On Tuesday, September 21, the FXB Center will host "Anti-Racism in Public Health Policies, Practice, and Research," a virtual symposium. One of the FXB Center’s latest core initiatives focuses on unpacking and addressing structural racism and health in the U.S. and other parts of the globe. The goal of the FXB Center is to deepen the knowledge base and fill gaps in content and methodology, while ensuring that research and evidence is responsive to community needs and informs policymaking.

    The symposium aims to launch this initiative and start a series of conversations and...

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    2021 Jun 14

    Martin Luther King & The Struggle for Voting Rights, Making Democracy Work

    3:00pm to 5:00pm

    Location: 

    Harvard Business School—Online

    Join us for a special session in which Professor David Moss, author of the acclaimed book “Democracy: A Case Study,” makes history come alive with an audience-driven discussion of Martin Luther King Jr. and the struggle for voting rights. Professor Moss will bring his wildly popular approach to teaching the history of American democracy to a new stage in this public forum hosted by Harvard Business School.

    So please bring your ideas, and leave your preconceptions at the door. It will be an afternoon that challenges the way you think about America’s history and civic life – and...

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    2021 Jun 10

    How We Incarcerate Young People: A Conversation about Policy and Neuroscience

    4:00pm

    Location: 

    Harvard Radcliffe Institute—Online

    Across the United States, children under the age of 18 can be tried as adults in criminal court. Although the practice is condemned by international law, we are the only country in the world that sentences young people to life in prison without the possibility of parole. At the same time, recent developments in neuroscience research demonstrate that the human brain is not fully developed until after the age of 25.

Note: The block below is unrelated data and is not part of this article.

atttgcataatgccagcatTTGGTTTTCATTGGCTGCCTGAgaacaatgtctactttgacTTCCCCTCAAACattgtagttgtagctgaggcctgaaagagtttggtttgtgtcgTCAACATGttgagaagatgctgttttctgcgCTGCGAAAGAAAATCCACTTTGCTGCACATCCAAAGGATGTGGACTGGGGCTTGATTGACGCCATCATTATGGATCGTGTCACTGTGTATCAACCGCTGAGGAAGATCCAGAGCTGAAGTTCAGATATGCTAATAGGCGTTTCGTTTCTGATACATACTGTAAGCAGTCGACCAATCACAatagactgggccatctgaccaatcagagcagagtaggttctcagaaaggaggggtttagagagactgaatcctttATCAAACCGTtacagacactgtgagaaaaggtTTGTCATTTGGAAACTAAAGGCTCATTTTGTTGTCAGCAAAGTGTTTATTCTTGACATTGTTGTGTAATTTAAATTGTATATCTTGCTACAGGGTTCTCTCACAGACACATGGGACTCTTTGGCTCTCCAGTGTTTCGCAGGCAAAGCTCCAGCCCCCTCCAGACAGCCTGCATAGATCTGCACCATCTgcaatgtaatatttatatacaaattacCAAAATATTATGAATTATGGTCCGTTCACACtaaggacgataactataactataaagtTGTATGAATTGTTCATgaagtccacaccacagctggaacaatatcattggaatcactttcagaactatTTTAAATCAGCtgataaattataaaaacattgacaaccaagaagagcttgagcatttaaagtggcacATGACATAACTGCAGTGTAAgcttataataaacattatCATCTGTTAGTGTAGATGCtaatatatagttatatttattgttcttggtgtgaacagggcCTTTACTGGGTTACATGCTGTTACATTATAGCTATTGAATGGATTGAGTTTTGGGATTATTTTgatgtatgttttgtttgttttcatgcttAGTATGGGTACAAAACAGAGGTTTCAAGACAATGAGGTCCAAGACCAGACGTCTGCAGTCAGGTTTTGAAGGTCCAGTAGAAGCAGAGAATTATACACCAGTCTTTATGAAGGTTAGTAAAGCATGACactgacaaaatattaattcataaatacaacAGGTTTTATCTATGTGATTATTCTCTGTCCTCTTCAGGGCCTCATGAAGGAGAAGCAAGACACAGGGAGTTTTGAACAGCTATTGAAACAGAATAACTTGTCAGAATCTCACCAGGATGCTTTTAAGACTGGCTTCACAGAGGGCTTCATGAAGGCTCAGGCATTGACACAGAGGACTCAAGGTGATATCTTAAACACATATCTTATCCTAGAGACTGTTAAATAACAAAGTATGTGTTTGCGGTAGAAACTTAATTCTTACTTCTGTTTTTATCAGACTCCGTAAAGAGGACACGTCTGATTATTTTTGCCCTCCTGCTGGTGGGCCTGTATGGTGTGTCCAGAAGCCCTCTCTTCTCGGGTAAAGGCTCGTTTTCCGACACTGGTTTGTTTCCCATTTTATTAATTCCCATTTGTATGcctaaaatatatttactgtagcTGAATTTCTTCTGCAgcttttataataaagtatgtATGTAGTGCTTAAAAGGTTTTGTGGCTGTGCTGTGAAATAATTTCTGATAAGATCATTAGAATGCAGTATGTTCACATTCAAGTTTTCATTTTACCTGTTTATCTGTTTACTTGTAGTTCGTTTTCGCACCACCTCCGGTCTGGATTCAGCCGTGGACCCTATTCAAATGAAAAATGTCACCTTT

This program will consider the ways we punish young people in the American criminal legal system and how our policies could be reformed. We will bring together a...

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    2021 Jun 02

    Multilateral Cultural Diplomacy: A Conversation with UNESCO Director General Audrey Azoulay

    12:00pm to 1:00pm

    Location: 

    Harvard Kennedy School, Belfer Center—Online

    In the third installment of the Future of Cultural Diplomacy Series, UNESCO’s Director-General Audrey Azoulay will offer her unique perspective on cultural diplomacy as the leader of one of the world’s largest multilateral agencies focused on education, scientific and cultural issues.

    In a conversation co-moderated by Ambassador Nicholas Burns and Carla Dirlikov Canales, Director-General Azoulay will discuss UNESCO’s current priorities, including education, culture, gender equality, and freedom of expression, and discuss how UNESCO has provided multilateral approaches to...

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    2021 May 28

    Radcliffe Day 2021

    12:00pm to 2:30pm

    Location: 

    Radcliffe Institute for Advanced Study at Harvard—Online

    On Radcliffe Day 2021—Friday, May 28—Harvard Radcliffe Institute will award the Radcliffe Medal to Melinda Gates. 

    Expert panelists will then discuss achieving gender equity in the United States, each offering her own perspective informed by deep expertise and unique experience. The discussion will be moderated by the distinguished American historian and Arthur Kingsley Porter University Professor at Harvard University Drew Gilpin Faust, who was founding dean of the Radcliffe Institute and the first woman to serve as president of Harvard.

    Following the panel...